Joey Daniewicz’s Top 5 Books
- The Sculptor by Scott McCloud
Best known as the author of the greatest texts about comics, Scott McCloud finally made a book, and he applies his knowledge of the craft to what’s largely a contemplation about art and creation’s relationship to the world after the creators exit. Built around the premise of a young sculptor who makes a deal with Death to give up his life after 200 days for the power to effortlessly sculpt whatever he imagines, The Sculptor’s examination of the nature of art is worthy of Charlie Kaufman, while its story is as effortlessly tear-jerking as anything since Toy Story 3. This is the sort of book that can define a medium.
- Unflattening by Nick Sousanis
Nick Sousanis’ PhD dissertation was a comic called Unflattening that recalls Edwin A. Abbot’s Flatland: A Romance of Many Dimensions and similarly shifts its focus to the limitations of our perspective. In doing so, he spends Unflattening demonstrating and advocating for merging the written word with image and illustration to present ideas in ways that words alone, favored for millennia, cannot. It’s more like reading a philosophical essay than reading a book, but while writing on philosophy trips on itself, Sousanis’ merging of the written word with his illustrations allow us to better enjoy its wealth of ideas.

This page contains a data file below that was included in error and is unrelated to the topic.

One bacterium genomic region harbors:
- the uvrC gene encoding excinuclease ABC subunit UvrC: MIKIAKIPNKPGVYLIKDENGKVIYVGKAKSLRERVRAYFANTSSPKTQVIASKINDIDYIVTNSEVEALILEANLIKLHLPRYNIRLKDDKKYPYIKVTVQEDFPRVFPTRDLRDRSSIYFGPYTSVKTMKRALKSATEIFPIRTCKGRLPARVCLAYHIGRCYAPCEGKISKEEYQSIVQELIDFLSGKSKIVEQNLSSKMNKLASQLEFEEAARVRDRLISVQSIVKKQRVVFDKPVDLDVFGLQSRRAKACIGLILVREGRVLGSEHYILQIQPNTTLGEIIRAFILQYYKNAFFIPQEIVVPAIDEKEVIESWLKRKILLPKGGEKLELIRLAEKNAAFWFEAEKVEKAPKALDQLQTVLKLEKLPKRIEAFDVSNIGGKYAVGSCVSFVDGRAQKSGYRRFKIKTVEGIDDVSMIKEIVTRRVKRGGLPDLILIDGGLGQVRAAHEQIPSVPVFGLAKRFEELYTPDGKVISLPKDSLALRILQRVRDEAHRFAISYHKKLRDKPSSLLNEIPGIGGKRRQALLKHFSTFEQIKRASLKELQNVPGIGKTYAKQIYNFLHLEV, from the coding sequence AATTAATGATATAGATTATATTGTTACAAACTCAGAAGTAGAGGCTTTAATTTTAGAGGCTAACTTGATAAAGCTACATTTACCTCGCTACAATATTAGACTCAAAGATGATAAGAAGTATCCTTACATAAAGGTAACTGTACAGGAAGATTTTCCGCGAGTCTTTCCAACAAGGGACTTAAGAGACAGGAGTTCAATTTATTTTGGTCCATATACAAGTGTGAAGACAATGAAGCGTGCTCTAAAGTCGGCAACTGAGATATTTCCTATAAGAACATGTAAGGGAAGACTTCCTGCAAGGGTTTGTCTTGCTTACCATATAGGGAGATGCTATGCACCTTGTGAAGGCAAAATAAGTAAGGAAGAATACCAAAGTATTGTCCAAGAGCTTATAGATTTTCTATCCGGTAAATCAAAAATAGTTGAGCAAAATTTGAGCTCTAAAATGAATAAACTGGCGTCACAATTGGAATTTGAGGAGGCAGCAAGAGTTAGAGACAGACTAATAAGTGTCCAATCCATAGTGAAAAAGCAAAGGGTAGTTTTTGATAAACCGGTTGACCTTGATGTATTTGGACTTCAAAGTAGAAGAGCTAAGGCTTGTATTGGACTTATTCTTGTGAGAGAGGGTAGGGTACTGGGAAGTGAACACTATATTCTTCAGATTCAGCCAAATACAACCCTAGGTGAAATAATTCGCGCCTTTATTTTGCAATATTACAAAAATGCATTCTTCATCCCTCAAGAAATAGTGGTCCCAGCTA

- In the Skin of a Jihadist: A Young Journalist Enters the ISIS Recruitment Network by Anna Erelle
Truth be told, I’m not that interested in ISIS. I’m convinced we’re only atwitter about them because brown terrorists are finally deciding to claim control of land, and I think our interest in them will only feed the cycle of Middle Eastern violence. What’s fascinating about this read, however, is the psuedonymous journalist Erelle’s relationship with her fake life as a young French woman who wants to trek to Syria with the help of an ISIS operative who professes his love for her over Skype. I think this book is best read as a crushing narrative of the mental burden of assuming another identity.
- SuperMutant Magic Academy by Jillian Tamaki
This is a comic book collecting Jillian Takami’s long-running webcomic that’s sort of like Harry Potter or X-Men in that a bunch of magical freaks are at the same school. Its draw? It cares way more about kids doing kid stuff at school than it cares about the magic.
- First Year Healthy by Michael DeForge
Maybe supplanting the wonderful Ant Colony as his defining work to date, the short comic book First Year Healthy is a little book about mental health, relationships, and the fragility of both, whose style will put the reader outside their comfort zone.